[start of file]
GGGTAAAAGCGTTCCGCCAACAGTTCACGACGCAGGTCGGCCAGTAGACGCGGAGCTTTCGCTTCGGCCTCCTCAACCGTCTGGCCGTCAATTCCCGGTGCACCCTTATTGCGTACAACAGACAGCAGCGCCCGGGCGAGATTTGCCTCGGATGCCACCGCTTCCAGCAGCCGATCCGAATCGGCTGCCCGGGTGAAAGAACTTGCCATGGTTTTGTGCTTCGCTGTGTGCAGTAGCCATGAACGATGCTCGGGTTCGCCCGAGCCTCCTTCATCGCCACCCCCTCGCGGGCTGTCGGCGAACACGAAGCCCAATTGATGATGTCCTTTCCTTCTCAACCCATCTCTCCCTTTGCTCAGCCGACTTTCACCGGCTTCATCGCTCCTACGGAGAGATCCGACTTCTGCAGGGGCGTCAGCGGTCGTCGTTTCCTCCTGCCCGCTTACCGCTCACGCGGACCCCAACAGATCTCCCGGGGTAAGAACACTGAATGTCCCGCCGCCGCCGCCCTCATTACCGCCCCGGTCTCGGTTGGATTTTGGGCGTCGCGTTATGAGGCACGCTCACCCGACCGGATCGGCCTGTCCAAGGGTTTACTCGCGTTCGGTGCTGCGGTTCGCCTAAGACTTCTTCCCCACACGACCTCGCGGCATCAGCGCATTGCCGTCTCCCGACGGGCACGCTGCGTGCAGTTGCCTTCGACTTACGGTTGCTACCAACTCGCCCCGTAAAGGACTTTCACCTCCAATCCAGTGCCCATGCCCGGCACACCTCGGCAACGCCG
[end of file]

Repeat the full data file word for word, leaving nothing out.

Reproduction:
GGGTAAAAGCGTTCCGCCAACAGTTCACGACGCAGGTCGGCCAGTAGACGCGGAGCTTTCGCTTCGGCCTCCTCAACCGTCTGGCCGTCAATTCCCGGTGCACCCTTATTGCGTACAACAGACAGCAGCGCCCGGGCGAGATTTGCCTCGGATGCCACCGCTTCCAGCAGCCGATCCGAATCGGCTGCCCGGGTGAAAGAACTTGCCATGGTTTTGTGCTTCGCTGTGTGCAGTAGCCATGAACGATGCTCGGGTTCGCCCGAGCCTCCTTCATCGCCACCCCCTCGCGGGCTGTCGGCGAACACGAAGCCCAATTGATGATGTCCTTTCCTTCTCAACCCATCTCTCCCTTTGCTCAGCCGACTTTCACCGGCTTCATCGCTCCTACGGAGAGATCCGACTTCTGCAGGGGCGTCAGCGGTCGTCGTTTCCTCCTGCCCGCTTACCGCTCACGCGGACCCCAACAGATCTCCCGGGGTAAGAACACTGAATGTCCCGCCGCCGCCGCCCTCATTACCGCCCCGGTCTCGGTTGGATTTTGGGCGTCGCGTTATGAGGCACGCTCACCCGACCGGATCGGCCTGTCCAAGGGTTTACTCGCGTTCGGTGCTGCGGTTCGCCTAAGACTTCTTCCCCACACGACCTCGCGGCATCAGCGCATTGCCGTCTCCCGACGGGCACGCTGCGTGCAGTTGCCTTCGACTTACGGTTGCTACCAACTCGCCCCGTAAAGGACTTTCACCTCCAATCCAGTGCCCATGCCCGGCACACCTCGGCAACGCCG